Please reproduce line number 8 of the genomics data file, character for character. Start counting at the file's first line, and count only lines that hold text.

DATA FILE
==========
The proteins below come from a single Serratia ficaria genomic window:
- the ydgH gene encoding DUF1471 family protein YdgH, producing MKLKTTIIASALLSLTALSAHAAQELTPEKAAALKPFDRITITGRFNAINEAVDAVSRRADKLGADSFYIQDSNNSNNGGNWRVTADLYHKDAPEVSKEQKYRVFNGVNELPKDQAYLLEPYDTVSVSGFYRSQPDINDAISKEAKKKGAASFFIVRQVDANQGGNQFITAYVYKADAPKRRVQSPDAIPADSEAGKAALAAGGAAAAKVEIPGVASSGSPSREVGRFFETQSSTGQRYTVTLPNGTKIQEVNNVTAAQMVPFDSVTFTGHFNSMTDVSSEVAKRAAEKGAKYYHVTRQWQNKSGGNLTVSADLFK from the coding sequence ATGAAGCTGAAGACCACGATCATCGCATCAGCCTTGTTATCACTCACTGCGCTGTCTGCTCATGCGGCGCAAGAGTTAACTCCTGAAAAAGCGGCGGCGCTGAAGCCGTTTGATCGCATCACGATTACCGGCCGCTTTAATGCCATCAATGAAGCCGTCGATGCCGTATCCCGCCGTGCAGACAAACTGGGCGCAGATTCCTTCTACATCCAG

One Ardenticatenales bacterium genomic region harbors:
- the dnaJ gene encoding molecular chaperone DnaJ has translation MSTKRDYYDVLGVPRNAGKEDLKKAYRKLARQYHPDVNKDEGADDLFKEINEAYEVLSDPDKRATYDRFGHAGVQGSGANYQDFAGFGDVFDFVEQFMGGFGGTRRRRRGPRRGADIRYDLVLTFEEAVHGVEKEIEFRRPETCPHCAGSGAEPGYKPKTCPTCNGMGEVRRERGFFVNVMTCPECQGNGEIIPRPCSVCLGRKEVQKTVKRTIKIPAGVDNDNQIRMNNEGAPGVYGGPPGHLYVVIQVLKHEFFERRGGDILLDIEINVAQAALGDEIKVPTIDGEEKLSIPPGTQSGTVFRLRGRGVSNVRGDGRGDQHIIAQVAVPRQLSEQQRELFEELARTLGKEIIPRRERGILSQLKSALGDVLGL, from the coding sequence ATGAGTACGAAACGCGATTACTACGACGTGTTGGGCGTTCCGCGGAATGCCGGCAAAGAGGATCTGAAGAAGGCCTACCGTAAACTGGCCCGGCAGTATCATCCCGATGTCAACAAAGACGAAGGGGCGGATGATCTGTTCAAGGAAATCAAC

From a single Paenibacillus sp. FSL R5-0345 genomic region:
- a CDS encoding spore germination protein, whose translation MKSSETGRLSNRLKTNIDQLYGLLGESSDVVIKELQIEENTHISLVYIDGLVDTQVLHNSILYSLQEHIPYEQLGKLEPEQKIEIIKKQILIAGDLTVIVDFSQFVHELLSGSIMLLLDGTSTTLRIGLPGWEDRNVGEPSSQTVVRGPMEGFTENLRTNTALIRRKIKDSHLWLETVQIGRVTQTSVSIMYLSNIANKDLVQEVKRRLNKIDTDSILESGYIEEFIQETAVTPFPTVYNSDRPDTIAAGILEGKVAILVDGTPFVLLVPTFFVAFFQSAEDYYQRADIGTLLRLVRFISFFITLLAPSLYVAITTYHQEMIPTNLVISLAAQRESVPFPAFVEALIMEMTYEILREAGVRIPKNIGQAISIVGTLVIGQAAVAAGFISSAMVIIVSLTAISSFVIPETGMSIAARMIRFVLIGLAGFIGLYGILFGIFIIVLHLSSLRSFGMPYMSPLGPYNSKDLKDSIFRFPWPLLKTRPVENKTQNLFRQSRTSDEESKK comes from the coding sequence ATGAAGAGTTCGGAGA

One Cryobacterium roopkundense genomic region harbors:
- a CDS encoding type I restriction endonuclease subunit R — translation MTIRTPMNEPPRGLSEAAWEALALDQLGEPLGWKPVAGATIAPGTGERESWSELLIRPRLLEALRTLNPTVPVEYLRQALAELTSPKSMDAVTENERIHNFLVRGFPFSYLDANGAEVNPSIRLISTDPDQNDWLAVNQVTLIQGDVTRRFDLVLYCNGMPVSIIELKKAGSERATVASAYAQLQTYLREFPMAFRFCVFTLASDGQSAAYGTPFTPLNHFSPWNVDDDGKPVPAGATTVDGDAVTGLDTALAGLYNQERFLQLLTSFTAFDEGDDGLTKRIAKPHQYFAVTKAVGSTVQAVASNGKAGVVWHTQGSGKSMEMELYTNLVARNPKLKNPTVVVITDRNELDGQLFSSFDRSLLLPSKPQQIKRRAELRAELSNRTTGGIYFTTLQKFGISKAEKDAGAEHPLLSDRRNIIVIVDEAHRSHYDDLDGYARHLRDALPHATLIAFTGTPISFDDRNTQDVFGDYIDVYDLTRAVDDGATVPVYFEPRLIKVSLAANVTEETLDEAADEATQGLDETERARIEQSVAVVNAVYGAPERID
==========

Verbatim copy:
- a CDS encoding type I restriction endonuclease subunit R — translation MTIRTPMNEPPRGLSEAAWEALALDQLGEPLGWKPVAGATIAPGTGERESWSELLIRPRLLEALRTLNPTVPVEYLRQALAELTSPKSMDAVTENERIHNFLVRGFPFSYLDANGAEVNPSIRLISTDPDQNDWLAVNQVTLIQGDVTRRFDLVLYCNGMPVSIIELKKAGSERATVASAYAQLQTYLREFPMAFRFCVFTLASDGQSAAYGTPFTPLNHFSPWNVDDDGKPVPAGATTVDGDAVTGLDTALAGLYNQERFLQLLTSFTAFDEGDDGLTKRIAKPHQYFAVTKAVGSTVQAVASNGKAGVVWHTQGSGKSMEMELYTNLVARNPKLKNPTVVVITDRNELDGQLFSSFDRSLLLPSKPQQIKRRAELRAELSNRTTGGIYFTTLQKFGISKAEKDAGAEHPLLSDRRNIIVIVDEAHRSHYDDLDGYARHLRDALPHATLIAFTGTPISFDDRNTQDVFGDYIDVYDLTRAVDDGATVPVYFEPRLIKVSLAANVTEETLDEAADEATQGLDETERARIEQSVAVVNAVYGAPERID